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Waters: Kelowna City Hall likes its face to Facebook interactions
Kelowna's deputy city manager put it succinctly Monday when he described the ease with which the Web is helping City Hall hear from, and talk to, residents.
"It's a great way to reach them," Pau Macklem told council. "Even on the couch."
During his presentation of the city's first quarter report for 2014, Macklem said online interactions between residents and the city are continuing to grow, with a 10 per cent jump in the first three months of this year in the number of visitors to the city's website (now at 441,000), a 57 per cent increase in the number who access the city's site via a mobile device (now 108,000), a 38 per cent increase in Twitter followers (now 9,100) and a 59 per cent jump in Facebook likes (up to 1,500).
Like most other organizations and businesses, the city is continuing to increase its Web presence, relying more and more on the Internet to talk to the people it serves. And it also using the Web more to to advertise what it is doing with their money.
Macklem said on average, city events advertised on the social network Facebook were seen by 24,000 people.
But, while the 'Net numbers are growing, they still have a ways to go to catch up with advertising in traditional media such as newspapers, television and radio.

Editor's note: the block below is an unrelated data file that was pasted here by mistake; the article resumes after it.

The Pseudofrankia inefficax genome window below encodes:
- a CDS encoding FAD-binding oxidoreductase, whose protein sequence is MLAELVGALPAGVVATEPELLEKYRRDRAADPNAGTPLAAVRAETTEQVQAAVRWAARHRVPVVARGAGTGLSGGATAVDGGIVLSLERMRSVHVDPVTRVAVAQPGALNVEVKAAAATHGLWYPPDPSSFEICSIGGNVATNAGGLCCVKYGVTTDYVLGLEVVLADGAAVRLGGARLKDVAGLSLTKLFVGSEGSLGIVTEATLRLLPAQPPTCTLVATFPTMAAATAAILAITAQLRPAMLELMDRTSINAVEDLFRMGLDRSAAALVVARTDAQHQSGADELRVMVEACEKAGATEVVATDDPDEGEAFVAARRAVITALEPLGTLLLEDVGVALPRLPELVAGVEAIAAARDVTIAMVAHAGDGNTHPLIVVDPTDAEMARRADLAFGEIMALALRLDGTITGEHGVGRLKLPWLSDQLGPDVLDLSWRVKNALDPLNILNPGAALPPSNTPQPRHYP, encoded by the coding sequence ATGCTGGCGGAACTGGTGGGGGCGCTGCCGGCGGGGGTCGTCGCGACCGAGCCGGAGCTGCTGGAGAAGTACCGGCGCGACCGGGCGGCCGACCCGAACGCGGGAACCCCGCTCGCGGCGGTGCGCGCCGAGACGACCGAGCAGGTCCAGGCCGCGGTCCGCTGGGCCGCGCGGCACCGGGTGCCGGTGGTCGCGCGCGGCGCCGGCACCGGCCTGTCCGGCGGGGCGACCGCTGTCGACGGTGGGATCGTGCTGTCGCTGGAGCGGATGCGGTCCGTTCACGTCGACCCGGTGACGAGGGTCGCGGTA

Advertising on social media, however, provides a big bonus for the city — it's free.
In these days of smaller budgets, doing more with less and stretching the taxpayers dollar as far as it can go, the enticement of paying nothing to get its message out because so many subscribe are on Facebook, Twitter or any number of other social networks out there, is hard to resist. And that's not all. The city,gets an added element — two-way dialogue. The internet provides the city with a way of hearing back about its message, in many cases immediately.
Kelonwna has a web service that lets residents make service requests—like reporting street lights out, potholes in roads and other infrastructure problems and it growing in popularity because it allows the city to get right on a problem rather than letting it sit.
But the Internet is a two-edged sword.
If an individual or group doesn't like what the city is doing, it's not hard to turn the tables and launch a campaign of complaint. Local chatrooms, forums and discussion boards are full of public comment about city issues—good and bad—and it's in the city's best interest to monitor what is being said about it. It can use the same electronic public soapbox to then reach out to those affected and present it's side of the story.
The Internet is obviously a platform that's here to stay. But like any user, Kelowna CIty Hall needs to be careful how it uses that platform.
Alistair Waters is the assistant editor of the Capital News.